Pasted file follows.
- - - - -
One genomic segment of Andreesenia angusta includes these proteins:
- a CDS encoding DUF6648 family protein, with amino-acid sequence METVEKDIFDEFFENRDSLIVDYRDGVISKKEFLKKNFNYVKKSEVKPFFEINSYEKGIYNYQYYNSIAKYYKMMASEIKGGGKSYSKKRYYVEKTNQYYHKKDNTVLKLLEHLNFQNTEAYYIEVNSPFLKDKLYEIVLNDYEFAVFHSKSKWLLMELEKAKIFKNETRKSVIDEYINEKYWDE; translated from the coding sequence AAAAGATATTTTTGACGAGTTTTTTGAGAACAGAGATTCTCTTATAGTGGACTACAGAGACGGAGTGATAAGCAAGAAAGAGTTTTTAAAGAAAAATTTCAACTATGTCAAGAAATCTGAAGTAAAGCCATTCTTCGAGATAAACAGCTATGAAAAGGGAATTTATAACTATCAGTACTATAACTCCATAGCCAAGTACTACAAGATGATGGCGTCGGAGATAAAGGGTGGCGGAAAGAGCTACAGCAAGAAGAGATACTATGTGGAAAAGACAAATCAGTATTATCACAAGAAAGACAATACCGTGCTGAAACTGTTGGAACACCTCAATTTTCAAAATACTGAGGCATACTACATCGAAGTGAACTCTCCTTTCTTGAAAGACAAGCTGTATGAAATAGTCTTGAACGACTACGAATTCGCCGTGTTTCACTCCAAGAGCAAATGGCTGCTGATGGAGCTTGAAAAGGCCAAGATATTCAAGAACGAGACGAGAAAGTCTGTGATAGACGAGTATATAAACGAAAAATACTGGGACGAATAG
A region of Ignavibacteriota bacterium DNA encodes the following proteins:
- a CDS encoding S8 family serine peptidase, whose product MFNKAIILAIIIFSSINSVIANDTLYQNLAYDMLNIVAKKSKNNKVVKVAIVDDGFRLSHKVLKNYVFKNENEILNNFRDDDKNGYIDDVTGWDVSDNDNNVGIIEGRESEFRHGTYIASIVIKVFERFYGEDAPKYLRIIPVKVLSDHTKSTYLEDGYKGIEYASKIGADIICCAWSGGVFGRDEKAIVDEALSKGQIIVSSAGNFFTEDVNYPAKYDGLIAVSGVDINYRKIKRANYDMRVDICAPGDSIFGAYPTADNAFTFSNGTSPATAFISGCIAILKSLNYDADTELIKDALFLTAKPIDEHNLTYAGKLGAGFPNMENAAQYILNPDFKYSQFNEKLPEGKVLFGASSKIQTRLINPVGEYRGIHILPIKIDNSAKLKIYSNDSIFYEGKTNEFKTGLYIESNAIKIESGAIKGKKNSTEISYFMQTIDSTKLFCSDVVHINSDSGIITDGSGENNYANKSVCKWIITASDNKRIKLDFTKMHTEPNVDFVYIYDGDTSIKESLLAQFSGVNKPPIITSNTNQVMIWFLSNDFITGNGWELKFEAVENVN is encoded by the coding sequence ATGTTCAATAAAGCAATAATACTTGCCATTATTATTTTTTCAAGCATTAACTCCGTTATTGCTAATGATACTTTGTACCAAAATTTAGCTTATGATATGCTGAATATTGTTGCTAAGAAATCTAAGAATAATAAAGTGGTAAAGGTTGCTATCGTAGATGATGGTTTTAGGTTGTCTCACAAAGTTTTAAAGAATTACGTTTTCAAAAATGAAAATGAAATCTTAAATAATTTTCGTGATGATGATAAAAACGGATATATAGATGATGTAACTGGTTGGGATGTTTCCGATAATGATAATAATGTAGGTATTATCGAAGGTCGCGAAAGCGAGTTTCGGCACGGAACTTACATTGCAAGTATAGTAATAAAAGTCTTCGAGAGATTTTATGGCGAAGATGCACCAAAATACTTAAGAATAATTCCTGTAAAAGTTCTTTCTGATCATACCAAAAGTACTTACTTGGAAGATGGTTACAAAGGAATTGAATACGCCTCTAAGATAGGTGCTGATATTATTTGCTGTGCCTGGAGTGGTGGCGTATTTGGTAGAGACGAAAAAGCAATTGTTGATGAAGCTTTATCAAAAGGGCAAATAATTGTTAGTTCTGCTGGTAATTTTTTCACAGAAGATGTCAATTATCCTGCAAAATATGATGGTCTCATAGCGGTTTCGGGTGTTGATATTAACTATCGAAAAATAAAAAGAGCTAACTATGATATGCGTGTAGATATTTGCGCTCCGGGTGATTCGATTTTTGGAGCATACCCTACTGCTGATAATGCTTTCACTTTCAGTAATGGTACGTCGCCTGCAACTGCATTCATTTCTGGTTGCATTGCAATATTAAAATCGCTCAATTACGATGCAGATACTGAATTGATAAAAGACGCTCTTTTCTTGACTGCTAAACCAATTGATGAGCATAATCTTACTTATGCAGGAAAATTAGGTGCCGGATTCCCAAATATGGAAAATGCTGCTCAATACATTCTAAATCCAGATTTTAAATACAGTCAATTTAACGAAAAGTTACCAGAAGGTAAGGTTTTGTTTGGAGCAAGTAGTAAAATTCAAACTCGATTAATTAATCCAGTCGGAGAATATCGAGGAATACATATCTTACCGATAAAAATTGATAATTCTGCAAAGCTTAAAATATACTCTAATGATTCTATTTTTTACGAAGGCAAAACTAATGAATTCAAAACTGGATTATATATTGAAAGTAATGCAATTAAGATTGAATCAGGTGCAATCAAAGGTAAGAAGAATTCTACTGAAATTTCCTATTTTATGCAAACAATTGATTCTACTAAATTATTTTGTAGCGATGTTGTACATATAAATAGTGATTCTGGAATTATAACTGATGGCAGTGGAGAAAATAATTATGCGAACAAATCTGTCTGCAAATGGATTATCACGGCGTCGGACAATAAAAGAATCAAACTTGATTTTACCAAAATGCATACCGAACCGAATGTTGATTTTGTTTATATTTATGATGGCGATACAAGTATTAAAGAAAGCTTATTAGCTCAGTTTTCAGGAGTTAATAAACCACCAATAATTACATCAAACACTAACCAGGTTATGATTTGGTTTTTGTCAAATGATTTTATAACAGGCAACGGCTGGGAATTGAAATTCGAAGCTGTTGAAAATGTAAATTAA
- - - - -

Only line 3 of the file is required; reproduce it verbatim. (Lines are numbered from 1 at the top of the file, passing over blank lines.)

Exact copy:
A region of Ignavibacteriota bacterium DNA encodes the following proteins: